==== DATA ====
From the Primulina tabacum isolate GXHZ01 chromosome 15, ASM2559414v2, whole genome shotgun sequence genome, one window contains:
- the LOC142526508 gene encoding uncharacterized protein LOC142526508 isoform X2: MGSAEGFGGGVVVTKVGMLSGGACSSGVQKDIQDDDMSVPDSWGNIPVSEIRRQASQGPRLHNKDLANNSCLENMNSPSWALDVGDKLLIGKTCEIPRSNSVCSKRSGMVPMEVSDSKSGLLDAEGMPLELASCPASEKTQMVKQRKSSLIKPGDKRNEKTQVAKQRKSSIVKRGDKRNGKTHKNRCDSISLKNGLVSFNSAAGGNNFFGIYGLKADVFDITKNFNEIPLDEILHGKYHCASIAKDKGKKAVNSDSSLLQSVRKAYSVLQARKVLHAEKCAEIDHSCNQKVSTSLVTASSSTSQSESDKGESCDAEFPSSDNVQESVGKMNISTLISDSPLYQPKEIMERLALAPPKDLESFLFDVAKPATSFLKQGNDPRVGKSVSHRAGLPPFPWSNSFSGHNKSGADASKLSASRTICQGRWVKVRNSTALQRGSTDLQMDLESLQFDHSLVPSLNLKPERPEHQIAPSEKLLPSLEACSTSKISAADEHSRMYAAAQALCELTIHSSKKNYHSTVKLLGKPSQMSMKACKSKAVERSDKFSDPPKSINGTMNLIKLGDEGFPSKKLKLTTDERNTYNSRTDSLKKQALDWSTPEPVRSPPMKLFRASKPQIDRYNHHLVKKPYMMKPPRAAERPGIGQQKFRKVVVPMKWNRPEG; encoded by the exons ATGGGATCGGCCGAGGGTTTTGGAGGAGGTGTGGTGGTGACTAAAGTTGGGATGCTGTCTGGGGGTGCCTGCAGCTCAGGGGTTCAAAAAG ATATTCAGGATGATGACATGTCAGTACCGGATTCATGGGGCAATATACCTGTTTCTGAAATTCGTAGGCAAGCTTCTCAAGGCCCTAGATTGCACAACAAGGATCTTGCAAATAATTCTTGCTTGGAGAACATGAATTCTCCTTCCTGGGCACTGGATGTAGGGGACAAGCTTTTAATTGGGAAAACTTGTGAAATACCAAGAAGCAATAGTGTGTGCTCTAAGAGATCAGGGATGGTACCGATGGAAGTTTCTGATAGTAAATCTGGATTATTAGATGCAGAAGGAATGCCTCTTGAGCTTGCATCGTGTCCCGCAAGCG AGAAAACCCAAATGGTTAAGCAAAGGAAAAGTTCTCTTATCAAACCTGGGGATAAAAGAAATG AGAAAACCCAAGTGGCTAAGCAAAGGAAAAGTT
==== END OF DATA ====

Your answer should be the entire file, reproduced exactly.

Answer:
From the Primulina tabacum isolate GXHZ01 chromosome 15, ASM2559414v2, whole genome shotgun sequence genome, one window contains:
- the LOC142526508 gene encoding uncharacterized protein LOC142526508 isoform X2: MGSAEGFGGGVVVTKVGMLSGGACSSGVQKDIQDDDMSVPDSWGNIPVSEIRRQASQGPRLHNKDLANNSCLENMNSPSWALDVGDKLLIGKTCEIPRSNSVCSKRSGMVPMEVSDSKSGLLDAEGMPLELASCPASEKTQMVKQRKSSLIKPGDKRNEKTQVAKQRKSSIVKRGDKRNGKTHKNRCDSISLKNGLVSFNSAAGGNNFFGIYGLKADVFDITKNFNEIPLDEILHGKYHCASIAKDKGKKAVNSDSSLLQSVRKAYSVLQARKVLHAEKCAEIDHSCNQKVSTSLVTASSSTSQSESDKGESCDAEFPSSDNVQESVGKMNISTLISDSPLYQPKEIMERLALAPPKDLESFLFDVAKPATSFLKQGNDPRVGKSVSHRAGLPPFPWSNSFSGHNKSGADASKLSASRTICQGRWVKVRNSTALQRGSTDLQMDLESLQFDHSLVPSLNLKPERPEHQIAPSEKLLPSLEACSTSKISAADEHSRMYAAAQALCELTIHSSKKNYHSTVKLLGKPSQMSMKACKSKAVERSDKFSDPPKSINGTMNLIKLGDEGFPSKKLKLTTDERNTYNSRTDSLKKQALDWSTPEPVRSPPMKLFRASKPQIDRYNHHLVKKPYMMKPPRAAERPGIGQQKFRKVVVPMKWNRPEG; encoded by the exons ATGGGATCGGCCGAGGGTTTTGGAGGAGGTGTGGTGGTGACTAAAGTTGGGATGCTGTCTGGGGGTGCCTGCAGCTCAGGGGTTCAAAAAG ATATTCAGGATGATGACATGTCAGTACCGGATTCATGGGGCAATATACCTGTTTCTGAAATTCGTAGGCAAGCTTCTCAAGGCCCTAGATTGCACAACAAGGATCTTGCAAATAATTCTTGCTTGGAGAACATGAATTCTCCTTCCTGGGCACTGGATGTAGGGGACAAGCTTTTAATTGGGAAAACTTGTGAAATACCAAGAAGCAATAGTGTGTGCTCTAAGAGATCAGGGATGGTACCGATGGAAGTTTCTGATAGTAAATCTGGATTATTAGATGCAGAAGGAATGCCTCTTGAGCTTGCATCGTGTCCCGCAAGCG AGAAAACCCAAATGGTTAAGCAAAGGAAAAGTTCTCTTATCAAACCTGGGGATAAAAGAAATG AGAAAACCCAAGTGGCTAAGCAAAGGAAAAGTT